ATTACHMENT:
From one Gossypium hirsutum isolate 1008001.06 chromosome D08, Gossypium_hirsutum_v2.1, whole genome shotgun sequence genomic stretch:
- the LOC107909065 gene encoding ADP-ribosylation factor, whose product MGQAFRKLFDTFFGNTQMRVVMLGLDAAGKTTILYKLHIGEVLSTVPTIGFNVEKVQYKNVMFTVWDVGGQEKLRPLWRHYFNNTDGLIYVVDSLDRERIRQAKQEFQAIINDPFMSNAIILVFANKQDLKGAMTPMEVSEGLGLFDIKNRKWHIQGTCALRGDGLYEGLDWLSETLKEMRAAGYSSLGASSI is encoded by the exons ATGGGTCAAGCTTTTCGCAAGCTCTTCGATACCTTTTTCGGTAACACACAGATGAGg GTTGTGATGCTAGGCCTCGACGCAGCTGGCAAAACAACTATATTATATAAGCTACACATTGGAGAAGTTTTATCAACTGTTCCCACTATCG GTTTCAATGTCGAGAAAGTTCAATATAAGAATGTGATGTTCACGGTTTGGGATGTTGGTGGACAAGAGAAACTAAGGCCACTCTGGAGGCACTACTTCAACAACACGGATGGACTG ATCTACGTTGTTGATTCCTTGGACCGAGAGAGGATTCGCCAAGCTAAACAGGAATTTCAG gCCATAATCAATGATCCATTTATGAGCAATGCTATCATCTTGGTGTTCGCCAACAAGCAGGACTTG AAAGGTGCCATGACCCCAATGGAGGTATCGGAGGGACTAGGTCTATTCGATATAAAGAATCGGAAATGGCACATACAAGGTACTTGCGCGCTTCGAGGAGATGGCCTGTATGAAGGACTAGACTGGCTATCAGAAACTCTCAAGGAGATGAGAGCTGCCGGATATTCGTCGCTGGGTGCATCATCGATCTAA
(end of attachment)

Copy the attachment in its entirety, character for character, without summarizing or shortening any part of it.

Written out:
From one Gossypium hirsutum isolate 1008001.06 chromosome D08, Gossypium_hirsutum_v2.1, whole genome shotgun sequence genomic stretch:
- the LOC107909065 gene encoding ADP-ribosylation factor, whose product MGQAFRKLFDTFFGNTQMRVVMLGLDAAGKTTILYKLHIGEVLSTVPTIGFNVEKVQYKNVMFTVWDVGGQEKLRPLWRHYFNNTDGLIYVVDSLDRERIRQAKQEFQAIINDPFMSNAIILVFANKQDLKGAMTPMEVSEGLGLFDIKNRKWHIQGTCALRGDGLYEGLDWLSETLKEMRAAGYSSLGASSI is encoded by the exons ATGGGTCAAGCTTTTCGCAAGCTCTTCGATACCTTTTTCGGTAACACACAGATGAGg GTTGTGATGCTAGGCCTCGACGCAGCTGGCAAAACAACTATATTATATAAGCTACACATTGGAGAAGTTTTATCAACTGTTCCCACTATCG GTTTCAATGTCGAGAAAGTTCAATATAAGAATGTGATGTTCACGGTTTGGGATGTTGGTGGACAAGAGAAACTAAGGCCACTCTGGAGGCACTACTTCAACAACACGGATGGACTG ATCTACGTTGTTGATTCCTTGGACCGAGAGAGGATTCGCCAAGCTAAACAGGAATTTCAG gCCATAATCAATGATCCATTTATGAGCAATGCTATCATCTTGGTGTTCGCCAACAAGCAGGACTTG AAAGGTGCCATGACCCCAATGGAGGTATCGGAGGGACTAGGTCTATTCGATATAAAGAATCGGAAATGGCACATACAAGGTACTTGCGCGCTTCGAGGAGATGGCCTGTATGAAGGACTAGACTGGCTATCAGAAACTCTCAAGGAGATGAGAGCTGCCGGATATTCGTCGCTGGGTGCATCATCGATCTAA